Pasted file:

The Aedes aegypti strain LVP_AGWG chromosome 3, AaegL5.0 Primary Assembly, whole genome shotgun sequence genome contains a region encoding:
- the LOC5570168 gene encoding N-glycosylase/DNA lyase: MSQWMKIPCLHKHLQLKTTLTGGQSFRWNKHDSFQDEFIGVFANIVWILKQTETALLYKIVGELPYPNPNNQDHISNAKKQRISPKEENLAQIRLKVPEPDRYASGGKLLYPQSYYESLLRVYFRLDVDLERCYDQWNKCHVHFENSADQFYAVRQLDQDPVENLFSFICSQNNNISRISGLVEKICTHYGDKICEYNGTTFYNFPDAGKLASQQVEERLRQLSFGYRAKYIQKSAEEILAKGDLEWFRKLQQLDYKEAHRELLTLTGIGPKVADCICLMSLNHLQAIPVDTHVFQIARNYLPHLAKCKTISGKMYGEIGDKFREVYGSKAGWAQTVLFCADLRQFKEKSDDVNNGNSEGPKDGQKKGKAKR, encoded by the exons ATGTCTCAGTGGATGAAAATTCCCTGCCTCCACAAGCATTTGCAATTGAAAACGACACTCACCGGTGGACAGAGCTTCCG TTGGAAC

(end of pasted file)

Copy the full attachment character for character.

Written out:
The Aedes aegypti strain LVP_AGWG chromosome 3, AaegL5.0 Primary Assembly, whole genome shotgun sequence genome contains a region encoding:
- the LOC5570168 gene encoding N-glycosylase/DNA lyase: MSQWMKIPCLHKHLQLKTTLTGGQSFRWNKHDSFQDEFIGVFANIVWILKQTETALLYKIVGELPYPNPNNQDHISNAKKQRISPKEENLAQIRLKVPEPDRYASGGKLLYPQSYYESLLRVYFRLDVDLERCYDQWNKCHVHFENSADQFYAVRQLDQDPVENLFSFICSQNNNISRISGLVEKICTHYGDKICEYNGTTFYNFPDAGKLASQQVEERLRQLSFGYRAKYIQKSAEEILAKGDLEWFRKLQQLDYKEAHRELLTLTGIGPKVADCICLMSLNHLQAIPVDTHVFQIARNYLPHLAKCKTISGKMYGEIGDKFREVYGSKAGWAQTVLFCADLRQFKEKSDDVNNGNSEGPKDGQKKGKAKR, encoded by the exons ATGTCTCAGTGGATGAAAATTCCCTGCCTCCACAAGCATTTGCAATTGAAAACGACACTCACCGGTGGACAGAGCTTCCG TTGGAAC